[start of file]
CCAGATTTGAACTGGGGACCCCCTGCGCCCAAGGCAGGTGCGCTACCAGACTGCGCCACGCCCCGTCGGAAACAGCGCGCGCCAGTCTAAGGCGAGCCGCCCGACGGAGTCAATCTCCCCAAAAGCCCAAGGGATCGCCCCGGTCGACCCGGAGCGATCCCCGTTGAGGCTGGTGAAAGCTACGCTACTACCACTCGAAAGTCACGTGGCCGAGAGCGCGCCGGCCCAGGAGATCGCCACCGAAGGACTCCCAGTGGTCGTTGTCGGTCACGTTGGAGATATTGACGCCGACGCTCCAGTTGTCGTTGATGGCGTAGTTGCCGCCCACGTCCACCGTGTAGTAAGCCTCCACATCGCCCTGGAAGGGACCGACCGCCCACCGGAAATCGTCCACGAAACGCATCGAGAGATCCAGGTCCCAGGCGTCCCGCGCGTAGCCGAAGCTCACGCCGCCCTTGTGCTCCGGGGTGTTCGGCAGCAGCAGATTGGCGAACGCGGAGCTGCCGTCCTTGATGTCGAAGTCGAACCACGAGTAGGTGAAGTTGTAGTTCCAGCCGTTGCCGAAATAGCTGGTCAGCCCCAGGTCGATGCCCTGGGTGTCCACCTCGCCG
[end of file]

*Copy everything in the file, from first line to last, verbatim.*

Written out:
CCAGATTTGAACTGGGGACCCCCTGCGCCCAAGGCAGGTGCGCTACCAGACTGCGCCACGCCCCGTCGGAAACAGCGCGCGCCAGTCTAAGGCGAGCCGCCCGACGGAGTCAATCTCCCCAAAAGCCCAAGGGATCGCCCCGGTCGACCCGGAGCGATCCCCGTTGAGGCTGGTGAAAGCTACGCTACTACCACTCGAAAGTCACGTGGCCGAGAGCGCGCCGGCCCAGGAGATCGCCACCGAAGGACTCCCAGTGGTCGTTGTCGGTCACGTTGGAGATATTGACGCCGACGCTCCAGTTGTCGTTGATGGCGTAGTTGCCGCCCACGTCCACCGTGTAGTAAGCCTCCACATCGCCCTGGAAGGGACCGACCGCCCACCGGAAATCGTCCACGAAACGCATCGAGAGATCCAGGTCCCAGGCGTCCCGCGCGTAGCCGAAGCTCACGCCGCCCTTGTGCTCCGGGGTGTTCGGCAGCAGCAGATTGGCGAACGCGGAGCTGCCGTCCTTGATGTCGAAGTCGAACCACGAGTAGGTGAAGTTGTAGTTCCAGCCGTTGCCGAAATAGCTGGTCAGCCCCAGGTCGATGCCCTGGGTGTCCACCTCGCCG